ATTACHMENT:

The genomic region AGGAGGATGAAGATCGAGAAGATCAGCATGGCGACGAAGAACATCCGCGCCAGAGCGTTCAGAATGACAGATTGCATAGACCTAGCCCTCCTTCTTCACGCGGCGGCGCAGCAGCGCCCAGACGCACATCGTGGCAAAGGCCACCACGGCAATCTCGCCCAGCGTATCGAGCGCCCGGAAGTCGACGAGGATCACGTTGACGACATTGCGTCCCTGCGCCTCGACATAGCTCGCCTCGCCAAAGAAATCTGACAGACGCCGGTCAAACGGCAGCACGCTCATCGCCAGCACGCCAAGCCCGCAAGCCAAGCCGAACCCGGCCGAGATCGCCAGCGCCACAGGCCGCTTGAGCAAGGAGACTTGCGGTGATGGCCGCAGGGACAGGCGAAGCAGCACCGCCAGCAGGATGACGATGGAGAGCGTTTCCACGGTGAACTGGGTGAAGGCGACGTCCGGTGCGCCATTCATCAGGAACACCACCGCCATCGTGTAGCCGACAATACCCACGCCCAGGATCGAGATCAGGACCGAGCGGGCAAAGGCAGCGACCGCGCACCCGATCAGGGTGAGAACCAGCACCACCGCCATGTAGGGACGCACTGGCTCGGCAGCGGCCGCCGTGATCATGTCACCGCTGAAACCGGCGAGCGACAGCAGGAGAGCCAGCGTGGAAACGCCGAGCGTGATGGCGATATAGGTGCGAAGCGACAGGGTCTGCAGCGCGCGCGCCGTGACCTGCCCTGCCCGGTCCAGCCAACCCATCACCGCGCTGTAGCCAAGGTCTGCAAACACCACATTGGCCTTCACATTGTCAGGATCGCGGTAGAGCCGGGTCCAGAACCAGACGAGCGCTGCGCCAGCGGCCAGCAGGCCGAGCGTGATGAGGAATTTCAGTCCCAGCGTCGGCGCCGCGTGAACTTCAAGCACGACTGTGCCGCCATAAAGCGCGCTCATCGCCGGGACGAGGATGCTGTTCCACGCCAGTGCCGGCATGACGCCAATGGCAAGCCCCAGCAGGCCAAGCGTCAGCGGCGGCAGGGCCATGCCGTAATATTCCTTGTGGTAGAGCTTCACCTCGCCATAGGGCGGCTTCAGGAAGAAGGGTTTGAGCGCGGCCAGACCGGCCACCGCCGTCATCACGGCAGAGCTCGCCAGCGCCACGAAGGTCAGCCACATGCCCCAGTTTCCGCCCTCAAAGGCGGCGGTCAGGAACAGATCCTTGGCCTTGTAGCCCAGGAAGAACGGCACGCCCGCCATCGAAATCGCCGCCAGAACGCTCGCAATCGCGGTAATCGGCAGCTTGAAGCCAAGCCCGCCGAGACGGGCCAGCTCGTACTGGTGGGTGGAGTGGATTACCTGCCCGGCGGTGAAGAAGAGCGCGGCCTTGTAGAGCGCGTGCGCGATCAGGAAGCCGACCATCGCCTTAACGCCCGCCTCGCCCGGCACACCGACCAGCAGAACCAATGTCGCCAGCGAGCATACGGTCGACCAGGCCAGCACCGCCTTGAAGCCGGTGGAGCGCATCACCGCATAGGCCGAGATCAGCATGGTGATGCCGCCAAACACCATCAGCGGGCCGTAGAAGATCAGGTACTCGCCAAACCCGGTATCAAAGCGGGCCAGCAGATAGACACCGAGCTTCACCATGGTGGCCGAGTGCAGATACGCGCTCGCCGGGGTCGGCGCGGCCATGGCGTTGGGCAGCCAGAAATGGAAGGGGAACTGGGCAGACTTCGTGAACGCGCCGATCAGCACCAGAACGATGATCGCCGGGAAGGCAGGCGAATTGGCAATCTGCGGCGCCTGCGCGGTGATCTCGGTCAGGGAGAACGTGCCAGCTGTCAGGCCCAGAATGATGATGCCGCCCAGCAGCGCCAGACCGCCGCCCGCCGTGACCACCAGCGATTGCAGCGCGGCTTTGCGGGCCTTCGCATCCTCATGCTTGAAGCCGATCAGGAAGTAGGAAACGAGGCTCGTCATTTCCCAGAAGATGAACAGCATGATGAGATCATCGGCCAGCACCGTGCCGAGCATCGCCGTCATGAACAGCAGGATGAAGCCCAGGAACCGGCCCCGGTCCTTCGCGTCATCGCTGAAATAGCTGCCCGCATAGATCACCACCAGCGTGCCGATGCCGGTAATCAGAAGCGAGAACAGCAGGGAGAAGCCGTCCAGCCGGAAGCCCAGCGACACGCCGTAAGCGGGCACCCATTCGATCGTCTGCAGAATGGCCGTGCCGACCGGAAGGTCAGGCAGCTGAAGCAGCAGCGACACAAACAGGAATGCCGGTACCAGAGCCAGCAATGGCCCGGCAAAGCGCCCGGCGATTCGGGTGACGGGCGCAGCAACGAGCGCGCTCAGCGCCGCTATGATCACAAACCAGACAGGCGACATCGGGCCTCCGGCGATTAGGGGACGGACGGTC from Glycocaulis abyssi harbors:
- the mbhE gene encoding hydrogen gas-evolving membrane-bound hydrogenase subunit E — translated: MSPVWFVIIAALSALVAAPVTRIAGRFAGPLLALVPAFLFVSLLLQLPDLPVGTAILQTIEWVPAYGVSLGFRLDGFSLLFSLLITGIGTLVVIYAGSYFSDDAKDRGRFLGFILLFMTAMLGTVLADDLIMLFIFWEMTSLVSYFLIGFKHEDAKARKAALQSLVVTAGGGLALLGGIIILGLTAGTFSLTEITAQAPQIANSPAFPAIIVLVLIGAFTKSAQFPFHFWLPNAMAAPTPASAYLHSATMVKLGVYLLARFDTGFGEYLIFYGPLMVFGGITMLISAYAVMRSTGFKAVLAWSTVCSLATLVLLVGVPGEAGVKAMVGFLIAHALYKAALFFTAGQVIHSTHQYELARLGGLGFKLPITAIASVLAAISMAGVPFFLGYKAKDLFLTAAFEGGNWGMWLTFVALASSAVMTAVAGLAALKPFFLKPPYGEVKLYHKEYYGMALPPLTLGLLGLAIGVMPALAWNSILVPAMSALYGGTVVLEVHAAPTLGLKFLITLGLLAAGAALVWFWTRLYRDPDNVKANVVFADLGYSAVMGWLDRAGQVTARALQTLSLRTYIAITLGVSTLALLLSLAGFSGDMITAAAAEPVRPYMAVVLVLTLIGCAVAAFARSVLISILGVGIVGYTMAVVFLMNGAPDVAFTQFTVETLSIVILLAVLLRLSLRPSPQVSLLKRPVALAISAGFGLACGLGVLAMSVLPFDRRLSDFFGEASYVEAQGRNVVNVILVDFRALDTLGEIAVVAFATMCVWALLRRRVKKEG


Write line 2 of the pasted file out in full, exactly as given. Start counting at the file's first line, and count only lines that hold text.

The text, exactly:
- the mbhE gene encoding hydrogen gas-evolving membrane-bound hydrogenase subunit E — translated: MSPVWFVIIAALSALVAAPVTRIAGRFAGPLLALVPAFLFVSLLLQLPDLPVGTAILQTIEWVPAYGVSLGFRLDGFSLLFSLLITGIGTLVVIYAGSYFSDDAKDRGRFLGFILLFMTAMLGTVLADDLIMLFIFWEMTSLVSYFLIGFKHEDAKARKAALQSLVVTAGGGLALLGGIIILGLTAGTFSLTEITAQAPQIANSPAFPAIIVLVLIGAFTKSAQFPFHFWLPNAMAAPTPASAYLHSATMVKLGVYLLARFDTGFGEYLIFYGPLMVFGGITMLISAYAVMRSTGFKAVLAWSTVCSLATLVLLVGVPGEAGVKAMVGFLIAHALYKAALFFTAGQVIHSTHQYELARLGGLGFKLPITAIASVLAAISMAGVPFFLGYKAKDLFLTAAFEGGNWGMWLTFVALASSAVMTAVAGLAALKPFFLKPPYGEVKLYHKEYYGMALPPLTLGLLGLAIGVMPALAWNSILVPAMSALYGGTVVLEVHAAPTLGLKFLITLGLLAAGAALVWFWTRLYRDPDNVKANVVFADLGYSAVMGWLDRAGQVTARALQTLSLRTYIAITLGVSTLALLLSLAGFSGDMITAAAAEPVRPYMAVVLVLTLIGCAVAAFARSVLISILGVGIVGYTMAVVFLMNGAPDVAFTQFTVETLSIVILLAVLLRLSLRPSPQVSLLKRPVALAISAGFGLACGLGVLAMSVLPFDRRLSDFFGEASYVEAQGRNVVNVILVDFRALDTLGEIAVVAFATMCVWALLRRRVKKEG